Foliage-penetrating airborne radar avionics for unmanned helicopter to built by Syracuse Research
ABERDEEN PROVING GROUND, Md., 28 Sept. 2009. U.S. Army researchers are looking to radar system experts at Syracuse Research Corp. in North Syracuse, N.Y., to build a foliage-penetrating radar for airborne radar applications on the Boeing A-160 Hummingbird unmanned aerial vehicle (UAV).
ABERDEEN PROVING GROUND, Md., 28 Sept. 2009. U.S. Army researchers are looking to radar system experts at Syracuse Research Corp. in North Syracuse, N.Y., to build a foliage-penetrating radar avionics for airborne radar applications on the Boeing A-160 Hummingbird unmanned aerial system (UAS).
The Foliage Penetration Reconnaissance, Surveillance, Tracking and Engagement Radar (FORESTER) is an advanced airborne UHF radar for persistent surveillance that is able to detect people and vehicles moving through woods and other forested areas under the tree canopy's foliage.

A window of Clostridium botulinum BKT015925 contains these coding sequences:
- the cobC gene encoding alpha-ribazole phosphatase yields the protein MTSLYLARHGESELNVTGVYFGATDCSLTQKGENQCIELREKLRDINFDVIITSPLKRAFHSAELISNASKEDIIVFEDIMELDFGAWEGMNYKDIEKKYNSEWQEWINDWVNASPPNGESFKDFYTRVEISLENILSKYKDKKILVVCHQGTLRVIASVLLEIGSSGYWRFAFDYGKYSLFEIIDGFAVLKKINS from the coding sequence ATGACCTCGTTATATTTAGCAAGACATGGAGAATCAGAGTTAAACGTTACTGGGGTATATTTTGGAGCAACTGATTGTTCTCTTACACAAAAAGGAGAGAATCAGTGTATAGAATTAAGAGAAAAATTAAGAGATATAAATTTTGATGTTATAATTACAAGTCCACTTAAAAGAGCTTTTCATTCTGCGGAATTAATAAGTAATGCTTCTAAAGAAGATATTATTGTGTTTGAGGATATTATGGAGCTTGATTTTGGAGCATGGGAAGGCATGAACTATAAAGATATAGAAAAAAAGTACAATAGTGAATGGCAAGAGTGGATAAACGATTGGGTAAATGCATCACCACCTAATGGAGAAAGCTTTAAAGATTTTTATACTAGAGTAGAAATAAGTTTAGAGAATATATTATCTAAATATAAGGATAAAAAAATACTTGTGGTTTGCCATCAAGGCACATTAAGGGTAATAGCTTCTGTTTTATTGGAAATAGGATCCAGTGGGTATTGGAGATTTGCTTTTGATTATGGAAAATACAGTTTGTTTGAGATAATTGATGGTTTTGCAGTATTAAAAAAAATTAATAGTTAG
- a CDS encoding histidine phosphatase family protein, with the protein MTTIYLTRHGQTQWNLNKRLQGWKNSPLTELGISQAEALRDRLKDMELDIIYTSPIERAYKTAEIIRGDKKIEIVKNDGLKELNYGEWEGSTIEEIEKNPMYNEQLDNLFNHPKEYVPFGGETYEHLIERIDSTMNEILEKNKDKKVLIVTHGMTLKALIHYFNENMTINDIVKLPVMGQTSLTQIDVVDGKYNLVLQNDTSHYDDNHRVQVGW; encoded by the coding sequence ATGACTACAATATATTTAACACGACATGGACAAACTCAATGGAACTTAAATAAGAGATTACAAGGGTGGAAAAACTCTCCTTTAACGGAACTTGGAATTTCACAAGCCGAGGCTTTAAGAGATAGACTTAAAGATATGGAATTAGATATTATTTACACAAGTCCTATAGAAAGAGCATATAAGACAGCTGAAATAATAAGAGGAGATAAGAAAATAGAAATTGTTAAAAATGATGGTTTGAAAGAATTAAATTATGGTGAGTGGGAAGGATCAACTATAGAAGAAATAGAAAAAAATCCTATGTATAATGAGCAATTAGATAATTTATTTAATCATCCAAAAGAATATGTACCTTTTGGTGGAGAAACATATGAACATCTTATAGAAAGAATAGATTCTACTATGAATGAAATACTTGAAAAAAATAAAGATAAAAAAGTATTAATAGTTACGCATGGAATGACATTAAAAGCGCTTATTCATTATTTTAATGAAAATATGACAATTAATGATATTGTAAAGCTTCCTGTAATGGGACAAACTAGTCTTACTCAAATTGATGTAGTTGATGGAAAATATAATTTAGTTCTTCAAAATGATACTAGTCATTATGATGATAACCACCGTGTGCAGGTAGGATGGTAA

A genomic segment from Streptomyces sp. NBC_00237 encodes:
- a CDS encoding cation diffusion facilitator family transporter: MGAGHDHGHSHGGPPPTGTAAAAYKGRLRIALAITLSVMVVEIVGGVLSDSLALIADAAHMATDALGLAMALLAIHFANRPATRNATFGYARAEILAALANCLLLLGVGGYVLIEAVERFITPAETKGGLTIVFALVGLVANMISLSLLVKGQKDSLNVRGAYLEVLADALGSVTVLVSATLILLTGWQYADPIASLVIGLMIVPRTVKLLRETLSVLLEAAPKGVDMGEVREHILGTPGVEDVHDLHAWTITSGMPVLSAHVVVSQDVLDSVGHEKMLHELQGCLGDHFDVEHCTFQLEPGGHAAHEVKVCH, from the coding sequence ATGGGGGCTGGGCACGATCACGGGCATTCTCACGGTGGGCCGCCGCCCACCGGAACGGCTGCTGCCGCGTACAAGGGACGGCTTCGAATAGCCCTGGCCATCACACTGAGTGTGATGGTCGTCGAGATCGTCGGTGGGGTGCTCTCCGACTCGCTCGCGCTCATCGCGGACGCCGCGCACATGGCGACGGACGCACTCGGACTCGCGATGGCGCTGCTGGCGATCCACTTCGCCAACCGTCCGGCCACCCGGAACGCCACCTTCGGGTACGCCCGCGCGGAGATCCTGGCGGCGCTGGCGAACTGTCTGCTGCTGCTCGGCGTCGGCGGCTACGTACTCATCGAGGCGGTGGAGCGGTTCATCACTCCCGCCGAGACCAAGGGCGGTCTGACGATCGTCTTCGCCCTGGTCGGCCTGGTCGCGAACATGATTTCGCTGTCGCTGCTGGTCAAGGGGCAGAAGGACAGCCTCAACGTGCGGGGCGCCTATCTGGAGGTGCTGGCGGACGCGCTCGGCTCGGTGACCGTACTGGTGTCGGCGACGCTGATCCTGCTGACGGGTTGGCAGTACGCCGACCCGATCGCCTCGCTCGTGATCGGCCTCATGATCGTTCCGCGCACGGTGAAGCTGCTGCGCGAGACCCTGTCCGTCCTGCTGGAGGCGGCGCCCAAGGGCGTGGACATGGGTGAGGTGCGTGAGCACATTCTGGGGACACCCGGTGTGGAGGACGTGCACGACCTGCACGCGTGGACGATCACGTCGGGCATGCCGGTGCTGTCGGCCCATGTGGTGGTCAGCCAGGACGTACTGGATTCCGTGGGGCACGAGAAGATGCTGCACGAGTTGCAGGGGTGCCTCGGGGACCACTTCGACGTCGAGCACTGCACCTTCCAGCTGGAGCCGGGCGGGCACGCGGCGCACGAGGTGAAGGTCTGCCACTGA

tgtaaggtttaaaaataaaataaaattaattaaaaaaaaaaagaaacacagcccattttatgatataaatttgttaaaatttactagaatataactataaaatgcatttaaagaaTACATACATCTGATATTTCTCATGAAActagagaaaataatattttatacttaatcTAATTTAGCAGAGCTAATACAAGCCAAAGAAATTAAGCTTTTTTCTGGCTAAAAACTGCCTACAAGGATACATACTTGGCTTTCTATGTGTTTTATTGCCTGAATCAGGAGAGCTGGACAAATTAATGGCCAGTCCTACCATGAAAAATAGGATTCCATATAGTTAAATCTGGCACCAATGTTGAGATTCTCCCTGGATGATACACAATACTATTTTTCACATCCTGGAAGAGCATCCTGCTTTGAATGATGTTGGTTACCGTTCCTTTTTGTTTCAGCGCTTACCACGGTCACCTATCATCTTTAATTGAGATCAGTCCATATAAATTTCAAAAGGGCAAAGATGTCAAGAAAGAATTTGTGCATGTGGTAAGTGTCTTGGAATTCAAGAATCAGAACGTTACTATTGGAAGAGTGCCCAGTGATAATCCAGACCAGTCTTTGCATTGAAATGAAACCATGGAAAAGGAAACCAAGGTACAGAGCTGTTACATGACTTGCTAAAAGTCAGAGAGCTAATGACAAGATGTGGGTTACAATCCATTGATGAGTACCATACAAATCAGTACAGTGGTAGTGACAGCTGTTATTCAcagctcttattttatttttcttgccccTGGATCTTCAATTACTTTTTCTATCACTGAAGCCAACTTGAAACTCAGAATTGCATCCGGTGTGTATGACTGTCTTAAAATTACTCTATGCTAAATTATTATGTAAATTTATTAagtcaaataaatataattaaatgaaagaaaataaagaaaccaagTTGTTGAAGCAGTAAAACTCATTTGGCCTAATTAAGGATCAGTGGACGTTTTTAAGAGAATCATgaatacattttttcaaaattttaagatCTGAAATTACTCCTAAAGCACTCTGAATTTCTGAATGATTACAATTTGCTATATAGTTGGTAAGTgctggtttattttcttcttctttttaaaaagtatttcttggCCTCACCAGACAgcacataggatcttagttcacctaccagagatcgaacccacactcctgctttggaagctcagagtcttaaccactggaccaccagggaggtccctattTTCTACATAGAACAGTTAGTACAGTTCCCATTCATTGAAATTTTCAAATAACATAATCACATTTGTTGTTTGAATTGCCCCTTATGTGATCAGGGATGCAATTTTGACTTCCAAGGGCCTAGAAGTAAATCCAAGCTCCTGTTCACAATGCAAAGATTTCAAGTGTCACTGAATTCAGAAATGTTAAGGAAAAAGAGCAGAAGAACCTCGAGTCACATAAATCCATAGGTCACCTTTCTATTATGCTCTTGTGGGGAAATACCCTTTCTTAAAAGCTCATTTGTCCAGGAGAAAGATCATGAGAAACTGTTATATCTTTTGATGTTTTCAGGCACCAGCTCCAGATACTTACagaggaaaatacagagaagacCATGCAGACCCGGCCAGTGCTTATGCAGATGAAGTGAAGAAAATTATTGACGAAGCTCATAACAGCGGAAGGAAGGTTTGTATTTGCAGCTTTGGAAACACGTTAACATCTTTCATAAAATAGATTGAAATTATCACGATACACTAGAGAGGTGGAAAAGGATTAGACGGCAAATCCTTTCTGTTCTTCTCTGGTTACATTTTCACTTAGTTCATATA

Syracuse Research engineers have built two FORESTER systems -- one for the Army UH-60 Black Hawk helicopter and the other for the Boeing A-160 high altitude, long endurance UAV helicopter. Syracuse will build a third FORESTER system under terms of an $11.4 million contract from the Army Research Development and Engineering Command at Aberdeen Proving Ground, Md.
The FORESTER radar is the result of a joint Army and Defense Advanced Research Projects Agency (DARPA) program. Syracuse Research has installed and tested the first two systems in single- and double-canopy foliage on the Black Hawk and Hummingbird aircraft.
The Hummingbird UAV, which Boeing has designated the MQ-18, is a vertical take-off-and-landing UAV designed to fly as far as 2,500 nautical miles with 30 to 40 hour endurance.
The helicopter UAV can carry payloads as heavy as 1,000 pounds to provide reconnaissance, surveillance, and target acquisition (RSTA), as well as communication relay, precision re-supply, sensor delivery and eventually precision attack capabilities.
For more information contact Syracuse Research online at www.srcinc.com.